Chapter

Relapsing into Barbarism <i>Labor, Ethnicity, and Ruin in Prospective Histories of Urban America, 1865–1906</i>

in Untimely Ruins

Published by University of Chicago Press

Published in print February 2010 | ISBN: 9780226946634
Published online March 2013 | e-ISBN: 9780226946658 | DOI: http://dx.doi.org/10.7208/chicago/9780226946658.003.0005
Relapsing into Barbarism Labor, Ethnicity, and Ruin in Prospective Histories of Urban America, 1865–1906

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Edward Gibbon claims to have conceived his History of the Decline and Fall of the Roman Empire in 1764 while he imagined sitting in the ruins of Rome. In his book, Gibbon expressed guarded faith in the impossibility of a second Dark Age. During the course of the nineteenth century, this view came under increasing doubt, notably by the leading “Whig historian” Thomas Babington Macaulay. Macaulay envisioned a skyline reduced by barbarians to broken arches and ruined domes, and ultimately rediscovered by another race of pilgrims. Such a vision appealed especially to Americans confronting the dire conflict between rich and poor, or capital and labor, in the Gilded Age. The radical political economist Henry George took up the Gibbon-Macaulay debate within this new context. This article examines the conflicts that simmered—and occasionally boiled over—in the industrial cities of the Gilded Age, especially Chicago. These conflicts were between striking labor unions and capitalist bosses, socialists and conservatives, and immigrants and nativists. The article also looks at Jack London's prospective history, The Iron Heel.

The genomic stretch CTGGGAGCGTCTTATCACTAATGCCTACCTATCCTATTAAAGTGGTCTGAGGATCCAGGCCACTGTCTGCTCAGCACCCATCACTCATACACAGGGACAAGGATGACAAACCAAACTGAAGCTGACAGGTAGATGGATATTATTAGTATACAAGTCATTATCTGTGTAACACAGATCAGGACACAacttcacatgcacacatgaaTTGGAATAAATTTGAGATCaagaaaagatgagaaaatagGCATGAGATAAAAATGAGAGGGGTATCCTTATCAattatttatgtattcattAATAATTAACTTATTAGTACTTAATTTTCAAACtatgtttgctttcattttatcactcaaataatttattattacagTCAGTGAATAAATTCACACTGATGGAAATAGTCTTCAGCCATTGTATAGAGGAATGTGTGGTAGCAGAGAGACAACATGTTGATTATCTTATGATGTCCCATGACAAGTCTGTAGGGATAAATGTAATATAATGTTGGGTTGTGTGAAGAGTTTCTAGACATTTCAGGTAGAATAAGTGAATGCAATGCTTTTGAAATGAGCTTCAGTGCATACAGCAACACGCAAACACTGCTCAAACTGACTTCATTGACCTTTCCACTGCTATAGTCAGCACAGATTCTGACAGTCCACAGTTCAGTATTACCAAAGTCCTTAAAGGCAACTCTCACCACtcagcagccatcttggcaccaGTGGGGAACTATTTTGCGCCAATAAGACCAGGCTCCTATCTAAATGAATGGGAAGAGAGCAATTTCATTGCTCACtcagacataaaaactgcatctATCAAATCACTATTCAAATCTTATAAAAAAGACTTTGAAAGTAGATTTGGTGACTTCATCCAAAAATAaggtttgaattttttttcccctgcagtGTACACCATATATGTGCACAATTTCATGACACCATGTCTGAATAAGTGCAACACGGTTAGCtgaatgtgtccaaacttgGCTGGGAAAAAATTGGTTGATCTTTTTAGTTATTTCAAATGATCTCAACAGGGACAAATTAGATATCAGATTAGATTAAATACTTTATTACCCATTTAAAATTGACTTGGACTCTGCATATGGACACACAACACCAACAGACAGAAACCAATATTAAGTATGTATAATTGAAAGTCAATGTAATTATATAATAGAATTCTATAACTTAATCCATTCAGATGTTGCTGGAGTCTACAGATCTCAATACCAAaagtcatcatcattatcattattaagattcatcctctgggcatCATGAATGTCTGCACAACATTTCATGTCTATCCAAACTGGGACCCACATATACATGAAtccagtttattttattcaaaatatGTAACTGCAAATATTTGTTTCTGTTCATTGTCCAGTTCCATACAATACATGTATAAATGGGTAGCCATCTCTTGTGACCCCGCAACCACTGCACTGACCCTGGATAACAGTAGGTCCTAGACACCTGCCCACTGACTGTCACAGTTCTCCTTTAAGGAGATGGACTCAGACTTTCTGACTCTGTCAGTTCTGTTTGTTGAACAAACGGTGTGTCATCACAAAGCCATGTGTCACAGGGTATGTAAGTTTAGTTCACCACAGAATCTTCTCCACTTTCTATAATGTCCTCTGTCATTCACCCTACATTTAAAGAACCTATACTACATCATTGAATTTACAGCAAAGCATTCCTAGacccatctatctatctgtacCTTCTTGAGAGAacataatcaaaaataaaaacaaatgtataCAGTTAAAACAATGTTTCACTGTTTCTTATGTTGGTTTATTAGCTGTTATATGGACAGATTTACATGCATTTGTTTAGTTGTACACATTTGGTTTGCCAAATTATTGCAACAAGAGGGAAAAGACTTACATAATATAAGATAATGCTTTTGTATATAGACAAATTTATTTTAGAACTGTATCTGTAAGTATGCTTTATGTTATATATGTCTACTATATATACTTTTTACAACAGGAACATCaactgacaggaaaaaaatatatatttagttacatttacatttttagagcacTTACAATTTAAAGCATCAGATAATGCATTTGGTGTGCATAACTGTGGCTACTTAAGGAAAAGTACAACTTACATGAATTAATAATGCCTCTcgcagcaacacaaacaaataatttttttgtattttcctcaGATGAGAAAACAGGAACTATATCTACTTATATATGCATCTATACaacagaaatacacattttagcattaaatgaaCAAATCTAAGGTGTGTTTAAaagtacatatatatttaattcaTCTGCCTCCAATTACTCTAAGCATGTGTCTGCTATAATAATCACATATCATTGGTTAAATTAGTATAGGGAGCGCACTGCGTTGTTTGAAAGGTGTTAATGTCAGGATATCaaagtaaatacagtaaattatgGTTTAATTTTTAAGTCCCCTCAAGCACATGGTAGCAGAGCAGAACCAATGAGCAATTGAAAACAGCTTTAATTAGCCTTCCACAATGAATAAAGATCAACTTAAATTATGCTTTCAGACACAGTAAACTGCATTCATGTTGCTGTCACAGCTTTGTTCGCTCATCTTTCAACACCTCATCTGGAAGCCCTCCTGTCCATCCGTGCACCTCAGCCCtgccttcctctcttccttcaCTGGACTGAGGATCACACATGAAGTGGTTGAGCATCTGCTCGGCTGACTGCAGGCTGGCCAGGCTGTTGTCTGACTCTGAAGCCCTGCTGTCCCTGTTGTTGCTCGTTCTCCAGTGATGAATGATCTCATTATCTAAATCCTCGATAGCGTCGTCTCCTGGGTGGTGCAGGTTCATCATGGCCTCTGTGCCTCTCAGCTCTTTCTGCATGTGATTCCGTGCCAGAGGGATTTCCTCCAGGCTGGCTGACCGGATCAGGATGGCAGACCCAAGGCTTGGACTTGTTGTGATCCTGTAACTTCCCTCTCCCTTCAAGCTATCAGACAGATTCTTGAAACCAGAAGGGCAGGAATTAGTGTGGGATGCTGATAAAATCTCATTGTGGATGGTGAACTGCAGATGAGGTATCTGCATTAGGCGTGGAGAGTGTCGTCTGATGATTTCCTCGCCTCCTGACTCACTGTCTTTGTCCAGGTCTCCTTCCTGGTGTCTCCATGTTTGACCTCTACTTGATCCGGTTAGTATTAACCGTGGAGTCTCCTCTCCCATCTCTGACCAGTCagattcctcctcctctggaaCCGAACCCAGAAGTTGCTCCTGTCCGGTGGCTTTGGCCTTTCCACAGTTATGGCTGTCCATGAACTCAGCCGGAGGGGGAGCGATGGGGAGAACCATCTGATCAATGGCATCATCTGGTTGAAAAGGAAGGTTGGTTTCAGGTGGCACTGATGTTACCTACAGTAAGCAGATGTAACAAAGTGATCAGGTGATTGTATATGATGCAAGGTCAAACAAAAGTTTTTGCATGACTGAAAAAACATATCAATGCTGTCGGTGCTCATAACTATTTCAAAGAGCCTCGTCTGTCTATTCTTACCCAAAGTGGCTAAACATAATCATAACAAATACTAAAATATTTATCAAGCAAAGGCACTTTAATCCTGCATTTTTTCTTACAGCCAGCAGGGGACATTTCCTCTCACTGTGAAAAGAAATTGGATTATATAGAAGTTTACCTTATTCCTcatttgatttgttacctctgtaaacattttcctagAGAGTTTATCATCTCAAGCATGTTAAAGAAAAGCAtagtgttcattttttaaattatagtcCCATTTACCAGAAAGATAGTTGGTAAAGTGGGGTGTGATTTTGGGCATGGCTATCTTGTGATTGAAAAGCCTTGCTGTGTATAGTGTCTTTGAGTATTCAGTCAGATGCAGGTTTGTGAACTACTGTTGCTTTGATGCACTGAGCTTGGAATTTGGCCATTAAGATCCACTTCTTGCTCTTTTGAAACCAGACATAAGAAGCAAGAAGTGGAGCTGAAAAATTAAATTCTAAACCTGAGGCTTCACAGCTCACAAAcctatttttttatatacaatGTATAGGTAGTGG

Keywords: Edward Gibbon; Gilded Age; labor; Thomas Babington Macaulay; barbarians; Henry George; Jack London; conflicts

Chapter.  17050 words.  Illustrated.

Subjects: Social and Cultural History

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